Powering Up Security Devices

Power supplies come in two basic designs – linear and switching – both with advantages and disadvantages. Which power supply design is best? There is a time and place for both types.


Many types of power supplies are available to the security industry because the requirements for each type and size of project present a different set of requirements. But as far as the actual creation of power, there are two basic power supply designs: linear and switching.

Some installation instructions for keypads and other electronic devices may clearly specify that the device may be used with one or the other type power supply. The instructions may state that using a switching mode power supply is not recommended, or the device might state a warning that the input voltage to the equipment must be within a certain percentage of the level specified. For a 24VDC device, that means the voltage must remain between 21.6 and 26.4 volts.

When you are dealing with long wire runs; multiple devices; marginal line voltage power quality and fluctuating loads, keeping your voltage within spec can be challenging, and disregarding the manufacturer’s specifications can result in unexpected consequences.

Security electronics typically operate on low voltage. Security equipment requires AC (Alternating Current) or DC (Direct Current).

AC requires the use of either a transformer which steps down line voltage (110-120VAC) from the receptacle to usually 12 or 24 Volts Alternating Current (12VAC or 24VAC).

DC requires a power supply which typically performs the step down from line voltage, then does the additional steps required to produce an adequate quality Direct Current.

The first question that tech support will ask is: “What is the voltage reading at the input of the equipment?” Make that measurement before you make that phone call. You might be surprised.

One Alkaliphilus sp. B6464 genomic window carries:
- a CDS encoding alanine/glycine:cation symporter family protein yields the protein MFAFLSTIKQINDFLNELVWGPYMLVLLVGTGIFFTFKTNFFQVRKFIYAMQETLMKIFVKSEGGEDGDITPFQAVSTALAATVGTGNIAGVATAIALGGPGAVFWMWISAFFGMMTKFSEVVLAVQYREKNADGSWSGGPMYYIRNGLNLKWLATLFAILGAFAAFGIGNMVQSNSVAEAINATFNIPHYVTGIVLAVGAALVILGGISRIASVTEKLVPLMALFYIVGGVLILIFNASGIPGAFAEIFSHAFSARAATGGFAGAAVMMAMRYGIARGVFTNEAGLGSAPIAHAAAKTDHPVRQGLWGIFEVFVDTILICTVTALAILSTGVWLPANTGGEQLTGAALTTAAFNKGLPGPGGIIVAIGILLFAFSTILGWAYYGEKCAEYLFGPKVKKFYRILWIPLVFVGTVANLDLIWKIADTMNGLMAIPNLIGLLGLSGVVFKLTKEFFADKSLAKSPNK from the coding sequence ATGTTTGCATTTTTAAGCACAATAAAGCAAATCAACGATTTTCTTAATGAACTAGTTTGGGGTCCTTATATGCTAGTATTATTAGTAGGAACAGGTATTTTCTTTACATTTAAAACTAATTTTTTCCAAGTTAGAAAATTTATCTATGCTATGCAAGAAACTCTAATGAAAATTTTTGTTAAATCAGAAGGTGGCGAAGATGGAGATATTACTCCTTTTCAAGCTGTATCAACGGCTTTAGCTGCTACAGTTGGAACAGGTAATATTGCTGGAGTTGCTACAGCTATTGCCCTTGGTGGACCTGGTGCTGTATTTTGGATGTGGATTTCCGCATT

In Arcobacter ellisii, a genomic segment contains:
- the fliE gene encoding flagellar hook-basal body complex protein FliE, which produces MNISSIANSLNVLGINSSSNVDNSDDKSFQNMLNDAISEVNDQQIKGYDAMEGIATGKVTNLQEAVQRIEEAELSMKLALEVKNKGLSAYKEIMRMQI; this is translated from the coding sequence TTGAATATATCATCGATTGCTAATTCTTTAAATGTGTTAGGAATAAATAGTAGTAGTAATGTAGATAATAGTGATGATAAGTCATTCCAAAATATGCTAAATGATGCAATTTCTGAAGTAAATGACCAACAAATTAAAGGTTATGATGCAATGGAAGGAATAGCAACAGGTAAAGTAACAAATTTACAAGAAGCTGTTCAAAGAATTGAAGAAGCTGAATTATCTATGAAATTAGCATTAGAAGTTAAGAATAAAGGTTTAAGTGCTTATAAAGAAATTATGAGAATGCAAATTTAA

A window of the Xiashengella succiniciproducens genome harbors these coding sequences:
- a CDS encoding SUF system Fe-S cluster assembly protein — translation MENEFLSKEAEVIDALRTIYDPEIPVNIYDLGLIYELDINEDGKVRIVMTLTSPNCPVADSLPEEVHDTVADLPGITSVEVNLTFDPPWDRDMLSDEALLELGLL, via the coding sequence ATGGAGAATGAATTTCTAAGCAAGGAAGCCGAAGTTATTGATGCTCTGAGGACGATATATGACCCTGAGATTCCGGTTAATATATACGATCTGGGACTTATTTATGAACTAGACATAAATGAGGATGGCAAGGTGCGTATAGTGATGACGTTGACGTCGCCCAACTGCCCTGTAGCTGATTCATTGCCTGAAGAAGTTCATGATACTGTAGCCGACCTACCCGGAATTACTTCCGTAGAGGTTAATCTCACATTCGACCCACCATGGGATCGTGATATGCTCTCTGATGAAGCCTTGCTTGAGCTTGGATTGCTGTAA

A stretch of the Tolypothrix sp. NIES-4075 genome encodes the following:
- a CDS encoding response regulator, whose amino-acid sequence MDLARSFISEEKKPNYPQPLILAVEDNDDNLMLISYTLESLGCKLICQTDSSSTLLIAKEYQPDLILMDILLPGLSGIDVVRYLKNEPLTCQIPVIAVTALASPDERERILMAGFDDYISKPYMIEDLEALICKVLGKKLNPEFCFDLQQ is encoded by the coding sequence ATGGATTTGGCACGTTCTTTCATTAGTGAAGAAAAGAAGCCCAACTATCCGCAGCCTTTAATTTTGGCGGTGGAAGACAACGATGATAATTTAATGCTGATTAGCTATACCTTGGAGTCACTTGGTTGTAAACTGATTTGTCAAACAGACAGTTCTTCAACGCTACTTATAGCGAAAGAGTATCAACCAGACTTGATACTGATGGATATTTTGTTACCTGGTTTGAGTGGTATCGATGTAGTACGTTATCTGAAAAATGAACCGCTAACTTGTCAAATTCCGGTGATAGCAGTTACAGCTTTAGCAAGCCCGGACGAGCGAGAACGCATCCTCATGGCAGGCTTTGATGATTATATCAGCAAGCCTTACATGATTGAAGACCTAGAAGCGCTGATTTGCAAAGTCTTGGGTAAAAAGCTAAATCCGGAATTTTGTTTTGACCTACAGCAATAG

Linear and switching mode power supplies each have their own characteristics which you should keep in mind so that you can make an informed choice for future products.

Linear power supplies work by first lowering line voltage to a lower value (e.g. 12VAC) using a transformer. This lower voltage is still AC. Then rectification is done by a set of diodes transforming this AC voltage into pulsating voltage. The next step is filtering by an electrolytic capacitor.

The DC obtained after the capacitor contains ripple. Ripple is a small amount of AC voltage which rides on the DC voltage. Unregulated linear power supplies have ripple which is not critical for many applications. Excessive ripple is manifested as hum bars in video equipment, and a low frequency audible noise on audio based equipment.

For applications where the amount of ripple is an issue, or a steady voltage output is important, a regulated power supply is required. This is done by installing a zener diode or a voltage regulator integrated circuit.

The size of the transformer and the capacitance (and thus the size) of the electrolytic capacitor are inversely proportional to the frequency of the input AC voltage. The lower the AC voltage frequency, the bigger the size of those components and vice-versa.

Since linear power supplies use the low frequency 60 Hz, the transformer and the capacitor are very big. The higher the current rating of the linear power supply, the larger its transformer will be. You can tell the power rating of a linear power supply by how much it weighs.

By comparison, switching mode power supplies (SMPS) offer different features, and advantages over linear versions. SMPS technology tends to be smaller that the corresponding linear model and their output remains constant. Very frequently a linear power supply’s output will fluctuate with the line voltage level, and also the output voltage may fluctuate with the load. For example, an electric locking device may draw an inrush current when power is first applied, and the lock actuates, while the holding current will be substantially lower.

Because much state-of-the art security electronics have very specific voltage requirements, and electric locks may cause fluctuations of voltage level with linear power supplies, SMPS (switching mode power supplies) are growing in use in security.

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